Ballard attracted large numbers of postgraduate students from far and wide thirsting for a training in the clinical skills of orthodontics and an attitude to the largely unresolved problems of aetiology, diagnosis and treatment planning.
As a measure of the impact of his teaching there was the episode when an orthodontic postgraduate attended a clinic run by the famous Sir William Kelsey Fry who stated that the patient they were examining suffered from lack of development of the anterior nasal spine, a spicule of bone on the front of the upper jaw, which explained why the lower jaw appeared prominent. The orthodontic postgraduate, emboldened by his new-found learning, diffidently remarked that the patient had an abnormal skeletal pattern affecting both jaws and the dental base relation was disturbed.
The great man stopped the proceedings, clutched his brow and reeled a few steps backward, deeply affected by the new and alien language and, forming his class into a circle and seizing the luckless student by the lapel, demanded a dissertation on the new terminology that was flooding through the hallowed halls of the institute.
Clifford Ballard graduated from the Royal Dental Hospital in 1934 and from Charing Cross Hospital Medical School in 1940. On graduation he returned to the Royal Dental Hospital and commenced a 12-year period of teaching of undergraduates and formulating his ideas on orthodontics. During this period he also began postgraduate teaching and was appointed clinical assistant at St George's Hospital with special responsibility, with E. Gwynne Evans, for the Upper Respiratory Clinic.
After appointment Ballard remained at the institute until his retirement, with the title Professor Emeritus. His career coincided with a period in British history of intense activity including the Second World War and peacetime reconstruction. Ballard was involved in much outside his immediate department, having wartime medical responsibility for a number of aircraft factories and, later, acting as Consultant in Orthodontics to the Royal Air Force, as well as work in practice and for the Middlesex County Council and on committees. In addition, he travelled extensively to attend conferences in Europe and America and teaching in orthodontic departments as far apart as Finland, Israel, Malaysia and Portugal.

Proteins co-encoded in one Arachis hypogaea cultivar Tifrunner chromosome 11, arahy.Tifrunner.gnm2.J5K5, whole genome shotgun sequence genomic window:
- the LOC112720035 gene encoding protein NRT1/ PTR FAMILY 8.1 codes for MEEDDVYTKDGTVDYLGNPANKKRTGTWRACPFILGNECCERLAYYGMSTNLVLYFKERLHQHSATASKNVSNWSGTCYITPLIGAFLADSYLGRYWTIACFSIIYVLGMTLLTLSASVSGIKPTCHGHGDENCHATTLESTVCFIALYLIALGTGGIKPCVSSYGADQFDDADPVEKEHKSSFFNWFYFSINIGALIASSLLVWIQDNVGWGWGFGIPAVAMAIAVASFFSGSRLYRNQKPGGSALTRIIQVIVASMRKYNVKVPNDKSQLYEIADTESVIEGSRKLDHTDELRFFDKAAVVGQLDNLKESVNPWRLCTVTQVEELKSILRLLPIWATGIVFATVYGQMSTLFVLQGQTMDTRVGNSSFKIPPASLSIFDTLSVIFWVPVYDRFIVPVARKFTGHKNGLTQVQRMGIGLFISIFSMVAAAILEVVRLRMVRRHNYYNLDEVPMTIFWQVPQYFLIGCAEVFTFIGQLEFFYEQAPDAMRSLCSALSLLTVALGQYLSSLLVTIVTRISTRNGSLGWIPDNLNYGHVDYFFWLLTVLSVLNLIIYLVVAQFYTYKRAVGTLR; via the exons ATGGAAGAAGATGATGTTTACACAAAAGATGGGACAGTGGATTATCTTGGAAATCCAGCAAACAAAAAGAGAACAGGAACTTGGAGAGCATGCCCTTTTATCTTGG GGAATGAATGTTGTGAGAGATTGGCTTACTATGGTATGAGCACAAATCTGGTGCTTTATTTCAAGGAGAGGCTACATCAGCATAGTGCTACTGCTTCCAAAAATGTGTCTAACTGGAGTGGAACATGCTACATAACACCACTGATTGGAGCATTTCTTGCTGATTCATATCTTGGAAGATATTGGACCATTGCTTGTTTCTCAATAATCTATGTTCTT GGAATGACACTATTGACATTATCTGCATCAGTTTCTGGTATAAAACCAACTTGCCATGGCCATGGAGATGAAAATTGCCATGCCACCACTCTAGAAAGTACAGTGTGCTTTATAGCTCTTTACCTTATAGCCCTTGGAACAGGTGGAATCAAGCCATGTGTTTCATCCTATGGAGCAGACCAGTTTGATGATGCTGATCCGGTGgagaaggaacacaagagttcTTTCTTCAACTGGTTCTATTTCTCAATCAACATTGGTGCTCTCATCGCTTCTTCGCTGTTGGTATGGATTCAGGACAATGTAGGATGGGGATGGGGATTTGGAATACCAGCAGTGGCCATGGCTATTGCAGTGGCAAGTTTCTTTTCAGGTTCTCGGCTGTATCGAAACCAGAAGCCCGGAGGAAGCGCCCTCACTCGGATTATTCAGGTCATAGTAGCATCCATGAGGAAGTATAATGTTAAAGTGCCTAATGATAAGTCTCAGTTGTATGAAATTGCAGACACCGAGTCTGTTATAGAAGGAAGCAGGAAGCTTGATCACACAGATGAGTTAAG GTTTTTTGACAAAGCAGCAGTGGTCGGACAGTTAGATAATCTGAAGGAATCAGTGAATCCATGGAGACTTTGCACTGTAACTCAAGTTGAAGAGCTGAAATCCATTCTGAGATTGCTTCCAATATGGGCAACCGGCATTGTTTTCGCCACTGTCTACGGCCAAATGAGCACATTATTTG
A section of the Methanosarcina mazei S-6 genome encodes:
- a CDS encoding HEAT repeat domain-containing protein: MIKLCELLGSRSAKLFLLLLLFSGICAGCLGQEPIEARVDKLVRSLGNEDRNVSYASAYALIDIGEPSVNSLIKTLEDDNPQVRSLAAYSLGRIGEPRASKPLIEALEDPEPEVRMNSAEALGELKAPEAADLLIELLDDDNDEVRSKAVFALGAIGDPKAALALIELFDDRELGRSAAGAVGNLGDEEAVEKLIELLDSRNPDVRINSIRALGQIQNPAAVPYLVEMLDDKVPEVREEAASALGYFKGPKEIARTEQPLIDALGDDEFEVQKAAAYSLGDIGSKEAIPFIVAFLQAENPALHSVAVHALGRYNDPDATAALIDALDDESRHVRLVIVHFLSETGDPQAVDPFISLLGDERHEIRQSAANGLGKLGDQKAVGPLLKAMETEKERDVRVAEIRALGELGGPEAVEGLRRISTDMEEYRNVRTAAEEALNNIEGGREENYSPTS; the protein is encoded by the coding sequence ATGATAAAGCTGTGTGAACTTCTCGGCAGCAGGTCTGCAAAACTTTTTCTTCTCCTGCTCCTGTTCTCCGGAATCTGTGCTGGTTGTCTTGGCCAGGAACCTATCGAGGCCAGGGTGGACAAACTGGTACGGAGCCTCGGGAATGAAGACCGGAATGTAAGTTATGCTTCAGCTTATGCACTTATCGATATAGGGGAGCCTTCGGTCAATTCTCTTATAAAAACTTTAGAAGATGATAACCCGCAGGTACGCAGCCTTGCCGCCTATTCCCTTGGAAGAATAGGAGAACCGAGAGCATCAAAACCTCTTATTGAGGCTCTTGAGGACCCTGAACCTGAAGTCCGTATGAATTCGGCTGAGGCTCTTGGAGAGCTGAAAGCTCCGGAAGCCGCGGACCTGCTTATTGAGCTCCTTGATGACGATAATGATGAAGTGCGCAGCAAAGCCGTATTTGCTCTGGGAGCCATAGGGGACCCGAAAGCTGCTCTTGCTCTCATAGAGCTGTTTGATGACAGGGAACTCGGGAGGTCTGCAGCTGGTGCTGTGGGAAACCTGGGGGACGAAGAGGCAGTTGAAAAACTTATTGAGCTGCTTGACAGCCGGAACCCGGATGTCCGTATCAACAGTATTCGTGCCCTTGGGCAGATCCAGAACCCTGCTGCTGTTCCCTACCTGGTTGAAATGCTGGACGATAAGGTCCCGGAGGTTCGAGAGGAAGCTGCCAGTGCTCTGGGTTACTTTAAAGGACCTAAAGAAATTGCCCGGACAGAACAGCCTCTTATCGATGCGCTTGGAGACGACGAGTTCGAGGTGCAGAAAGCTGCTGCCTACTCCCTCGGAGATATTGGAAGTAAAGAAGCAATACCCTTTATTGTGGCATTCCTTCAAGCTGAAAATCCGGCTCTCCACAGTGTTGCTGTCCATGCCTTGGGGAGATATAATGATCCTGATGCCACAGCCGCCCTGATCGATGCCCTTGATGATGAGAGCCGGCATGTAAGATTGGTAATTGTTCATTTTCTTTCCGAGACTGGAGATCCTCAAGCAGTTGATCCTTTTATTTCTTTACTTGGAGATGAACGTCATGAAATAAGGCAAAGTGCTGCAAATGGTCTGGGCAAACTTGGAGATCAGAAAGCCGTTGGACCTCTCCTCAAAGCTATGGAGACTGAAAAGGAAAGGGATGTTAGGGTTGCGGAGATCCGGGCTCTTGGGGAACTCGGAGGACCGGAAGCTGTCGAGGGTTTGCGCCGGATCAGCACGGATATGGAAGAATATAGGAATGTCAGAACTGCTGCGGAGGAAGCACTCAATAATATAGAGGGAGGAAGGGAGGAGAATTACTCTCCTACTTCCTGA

He was the recipient of many honours and distinctions, including a WHO Travelling Fellowship to the US and Canada; he gave memorial lectures at Tufts University, Boston, to the British Society for the Study of Orthodontics and at the Royal College of Surgeons, London, where he received the Colyer Gold Medal.
Ballard was concerned to place training, of clinicians and ancillary staff, on a sound basis, with teaching and research, the development of orthodontics, and dentistry as a service to the wider community. He established an annual two-day seminar for orthodontic consultants which provided a forum for discussion of clinical and organisational problems. It was through such activities that the foundations for the regional consultant orthodontic service as we know it today were laid.
Clifford Ballard, despite his somewhat stern exterior, had a keen sense of humour, was a kindly and caring man, hospitable, loyal and tolerant towards his staff and students.
Clifford Frederick Ballard, orthodontist: born 26 June 1910; Dental Surgeon, Victoria Hospital for Children 1948-64, Tooting 1964-71; Head of Department of Orthodontics, Institute of Dental Surgery, British Post- Graduate Medical Federation, London University 1948-72; Professor in Orthodontics, London University 1956-72 (Emeritus); married 1937 Muriel Burling (one son, one daughter); died 16 July 1997.